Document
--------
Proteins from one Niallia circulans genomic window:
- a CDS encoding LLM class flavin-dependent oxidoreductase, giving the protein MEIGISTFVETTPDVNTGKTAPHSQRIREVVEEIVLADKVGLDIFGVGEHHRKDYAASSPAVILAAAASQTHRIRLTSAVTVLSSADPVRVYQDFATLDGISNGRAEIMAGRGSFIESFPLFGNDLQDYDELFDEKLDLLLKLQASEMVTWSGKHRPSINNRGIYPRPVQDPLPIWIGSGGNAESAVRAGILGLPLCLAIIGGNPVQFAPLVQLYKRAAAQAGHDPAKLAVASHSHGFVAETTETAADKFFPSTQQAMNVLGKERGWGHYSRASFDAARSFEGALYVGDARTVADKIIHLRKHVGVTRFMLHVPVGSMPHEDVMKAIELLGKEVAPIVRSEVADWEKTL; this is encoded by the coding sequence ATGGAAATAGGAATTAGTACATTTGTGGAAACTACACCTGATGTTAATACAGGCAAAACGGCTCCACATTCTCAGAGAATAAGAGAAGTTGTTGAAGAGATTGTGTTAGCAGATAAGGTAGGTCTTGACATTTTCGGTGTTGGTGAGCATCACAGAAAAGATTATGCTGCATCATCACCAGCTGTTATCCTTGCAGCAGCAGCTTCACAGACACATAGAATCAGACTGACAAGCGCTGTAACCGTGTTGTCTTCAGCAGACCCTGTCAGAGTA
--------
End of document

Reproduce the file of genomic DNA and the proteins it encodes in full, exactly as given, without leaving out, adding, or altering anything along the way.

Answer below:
Proteins from one Niallia circulans genomic window:
- a CDS encoding LLM class flavin-dependent oxidoreductase, giving the protein MEIGISTFVETTPDVNTGKTAPHSQRIREVVEEIVLADKVGLDIFGVGEHHRKDYAASSPAVILAAAASQTHRIRLTSAVTVLSSADPVRVYQDFATLDGISNGRAEIMAGRGSFIESFPLFGNDLQDYDELFDEKLDLLLKLQASEMVTWSGKHRPSINNRGIYPRPVQDPLPIWIGSGGNAESAVRAGILGLPLCLAIIGGNPVQFAPLVQLYKRAAAQAGHDPAKLAVASHSHGFVAETTETAADKFFPSTQQAMNVLGKERGWGHYSRASFDAARSFEGALYVGDARTVADKIIHLRKHVGVTRFMLHVPVGSMPHEDVMKAIELLGKEVAPIVRSEVADWEKTL; this is encoded by the coding sequence ATGGAAATAGGAATTAGTACATTTGTGGAAACTACACCTGATGTTAATACAGGCAAAACGGCTCCACATTCTCAGAGAATAAGAGAAGTTGTTGAAGAGATTGTGTTAGCAGATAAGGTAGGTCTTGACATTTTCGGTGTTGGTGAGCATCACAGAAAAGATTATGCTGCATCATCACCAGCTGTTATCCTTGCAGCAGCAGCTTCACAGACACATAGAATCAGACTGACAAGCGCTGTAACCGTGTTGTCTTCAGCAGACCCTGTCAGAGTA